Amhara script writers, actors, journalists, artists (singers), authors, activists, etc. are systematically surrounded, imprisoned, and forcefully disappeared. Universities are banned from teaching Ethiopian History which is viewed by the regime as an Amhara history. Amharic as a teaching language has been removed from school curricula and national examinations at middle schools, high schools, and universities. Amharic language and history departments in several universities are shut down by the regime. Amara identities or symbols, relics, and historical sights of the country are raised to the ground by the regime of Abiy Ahmed (military and security apparatus included). What is being perpetrated on the Amhara ethnic group is a combination of ethnic cleansing and cultural, linguistic, and historical genocide. Amharas are tormented and subjected to a series of abuses perpetrated by the ruling ethnic apartheid system and naked ethnic fascism.  Simply put, there are only two ways to appropriately describe Abiy Ali and his regime: ethnic apartheid and/or ethnic fascism.  There is no middle ground.

All political elite of the Amharas which are now part of the Abiy regime are hand-picked, directed, controlled, and spun by an ethnolinguistic apartheid regime from the center. That is, Amhara remnants in the current political echelon are pseudo-politicians, survivalist opposition parties, and “extractive supporters” of the regime. Extractive supporters are rent seekers who have been lavishly subsidized by the state, given prime lands for business, allocated capital for investment, and provided housing, vehicles, and excessive fringe benefits to themselves and their families.

With all these violations of fundamental rights and freedom – with such vivid and gruesome marginalization of Amharas – the Government of Abiy attempts to portray Fano freedom fighters as terrorists. Such labeling is designed to play a scaremonger to the outside world and to gain access to finance, military aid (including armaments), and political support in the name of fighting against terrorism. It is also designed to seek sympathy and approval from the international community and donor agencies for an all-out assault the regime waged against Amhara. Such a choreography is a ploy deliberately designed to hoodwink the outside world and ease any potential international pressure or condemnation. As history has taught us, one man’s terrorists are another man’s freedom fighters. The Fano militia who are gallantly fighting the regime of ethnic apartheid in Ethiopia, are indeed fighting against marginalization, ethnic cleansing, and genocide. If the government calls them terrorists, for the entire Amhara and Amhara sympathizers, they are, without a doubt, freedom fighters.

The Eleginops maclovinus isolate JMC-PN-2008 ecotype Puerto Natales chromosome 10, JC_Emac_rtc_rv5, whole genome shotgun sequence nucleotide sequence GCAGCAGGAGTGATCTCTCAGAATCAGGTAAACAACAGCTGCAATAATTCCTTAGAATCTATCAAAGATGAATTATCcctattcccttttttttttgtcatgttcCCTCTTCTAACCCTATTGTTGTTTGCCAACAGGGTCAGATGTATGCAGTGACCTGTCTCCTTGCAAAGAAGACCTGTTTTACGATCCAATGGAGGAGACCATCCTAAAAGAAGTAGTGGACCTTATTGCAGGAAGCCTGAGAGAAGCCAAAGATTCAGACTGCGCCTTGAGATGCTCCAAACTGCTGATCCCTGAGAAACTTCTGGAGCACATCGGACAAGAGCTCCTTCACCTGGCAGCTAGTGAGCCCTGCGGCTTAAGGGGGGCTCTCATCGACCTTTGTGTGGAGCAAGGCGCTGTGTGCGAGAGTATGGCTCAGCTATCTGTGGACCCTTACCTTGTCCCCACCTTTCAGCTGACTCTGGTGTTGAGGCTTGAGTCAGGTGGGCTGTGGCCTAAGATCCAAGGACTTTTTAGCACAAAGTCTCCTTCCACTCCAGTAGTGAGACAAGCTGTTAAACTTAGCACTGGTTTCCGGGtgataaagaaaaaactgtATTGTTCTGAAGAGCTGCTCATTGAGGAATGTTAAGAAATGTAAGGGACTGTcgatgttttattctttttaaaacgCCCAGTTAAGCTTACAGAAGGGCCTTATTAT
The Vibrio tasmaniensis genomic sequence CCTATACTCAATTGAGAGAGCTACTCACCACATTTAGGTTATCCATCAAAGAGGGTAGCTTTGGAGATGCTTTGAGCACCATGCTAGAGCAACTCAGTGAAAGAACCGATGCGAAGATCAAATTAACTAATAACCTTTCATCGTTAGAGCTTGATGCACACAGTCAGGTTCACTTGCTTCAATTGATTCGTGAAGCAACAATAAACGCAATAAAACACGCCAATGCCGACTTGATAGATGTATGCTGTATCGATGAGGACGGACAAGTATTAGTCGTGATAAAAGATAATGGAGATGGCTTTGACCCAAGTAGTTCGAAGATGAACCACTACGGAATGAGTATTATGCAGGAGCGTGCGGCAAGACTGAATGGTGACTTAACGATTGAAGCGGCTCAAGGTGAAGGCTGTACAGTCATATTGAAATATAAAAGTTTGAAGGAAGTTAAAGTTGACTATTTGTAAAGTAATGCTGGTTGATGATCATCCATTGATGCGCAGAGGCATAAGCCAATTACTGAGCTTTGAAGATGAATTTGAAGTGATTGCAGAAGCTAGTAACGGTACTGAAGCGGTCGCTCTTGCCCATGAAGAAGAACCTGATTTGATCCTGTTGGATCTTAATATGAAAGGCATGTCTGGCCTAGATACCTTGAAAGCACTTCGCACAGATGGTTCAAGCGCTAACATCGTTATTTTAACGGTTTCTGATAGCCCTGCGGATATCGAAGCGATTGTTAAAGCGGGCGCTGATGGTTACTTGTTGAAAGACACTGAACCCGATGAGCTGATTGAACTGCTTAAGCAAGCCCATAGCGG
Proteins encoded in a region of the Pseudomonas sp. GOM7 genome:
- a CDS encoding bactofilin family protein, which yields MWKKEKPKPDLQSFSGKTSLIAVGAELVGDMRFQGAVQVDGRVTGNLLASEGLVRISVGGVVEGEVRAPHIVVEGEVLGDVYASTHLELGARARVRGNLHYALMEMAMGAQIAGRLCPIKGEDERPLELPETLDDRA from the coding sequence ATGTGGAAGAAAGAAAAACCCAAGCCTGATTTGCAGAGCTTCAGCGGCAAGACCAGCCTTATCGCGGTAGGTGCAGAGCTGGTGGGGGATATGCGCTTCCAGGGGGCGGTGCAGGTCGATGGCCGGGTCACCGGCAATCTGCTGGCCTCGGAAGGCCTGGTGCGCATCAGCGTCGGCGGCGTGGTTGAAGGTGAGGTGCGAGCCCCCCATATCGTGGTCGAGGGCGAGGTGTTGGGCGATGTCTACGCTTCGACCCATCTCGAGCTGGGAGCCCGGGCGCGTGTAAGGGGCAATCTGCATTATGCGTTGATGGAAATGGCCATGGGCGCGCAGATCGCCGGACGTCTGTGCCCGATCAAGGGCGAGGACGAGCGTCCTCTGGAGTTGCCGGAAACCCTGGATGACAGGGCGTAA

Therefore, the Amharas are fighting the above-highlighted tides of marginalization in the social, economic, and political landscapes of Ethiopia. They are resisting atrocities, torture, and untold suffering inflicted upon them by Abiy’s government.  At the core of the Amhara struggle are equality, and freedom, including freedom of expression and political organization. These include freedom from unlawful and politically orchestrated dubious charges; freedom from constant harassment, intimidation, and persecution; freedom to choose their political leaders and equally enjoy economic opportunities. All these are legitimate causes to fight for. These are centered on liberal democracy and equality of citizens. After all, Amahras have always fought for and defended the territorial integrity of Ethiopia; been at the forefront of civic education and civilization; a source of one-and-only one African scripts (alphabets); and given everything to build, rebuild, and modernize the Ethiopian state. The Amhara people lost the last drop of trust and confidence in the ethno-apartheid system- a ravenous and primitive system of government led and executed by Abiy. Who wouldn’t fight such a rotten and barbaric system in the 21st century of globalization, driven by information and communication technology? Who would accept deprivation, marginalization, and being considered a second-class citizen in their own country?

What should be done by other ethnic groups to bring political sanity to Ethiopia?

The primary responsibility to defend their rights and liberty rests with the Amhara people themselves. They must be united and resolute in their fight against tyranny and ethnic apartheid as much as South Africans fought the apartheid regime. Any ethnic group that is under such an existential threat as Amharas will do likewise wherever and whenever such an apartheid system may exist. There should be no compromise and trade-off between liberty and freedom on the one hand and political niceties and stabilities on the other hand. Freedom is universal.  Amhara political elites and fighting forces of Fano must be clear that Amharas’ survival as viable entities in Ethiopia depends on how the current conflict ends and what successor arrangements are put in place.

Every Amhara should be clear that, if left unchecked, pathological lairs like Abiy will never stop intimidating, harassing, and exterminating Amharas to ensure their political supremacy at all costs. If the Amharas do not fight for their survival, they will become a forgotten “caste” in the Ethiopian ethnic landscape and a curse in the national political thoughts. They will become stateless and dispersed all over Africa and the rest of the world. Therefore, there should be no compromise on survival and freedom. If these cannot be achieved through free, open, transparent, and equal political dialogue, there will be no alternative to an armed struggle. The ongoing armed struggle should also be supported by civil actions including boycotting the government and its services on the ground. There should be popular pressure to bring down the government of ethnic apartheid and ethnic fascism. Such a popular uprising will have an equal impact as the armed struggle if consciously and cautiously organized, managed, and executed.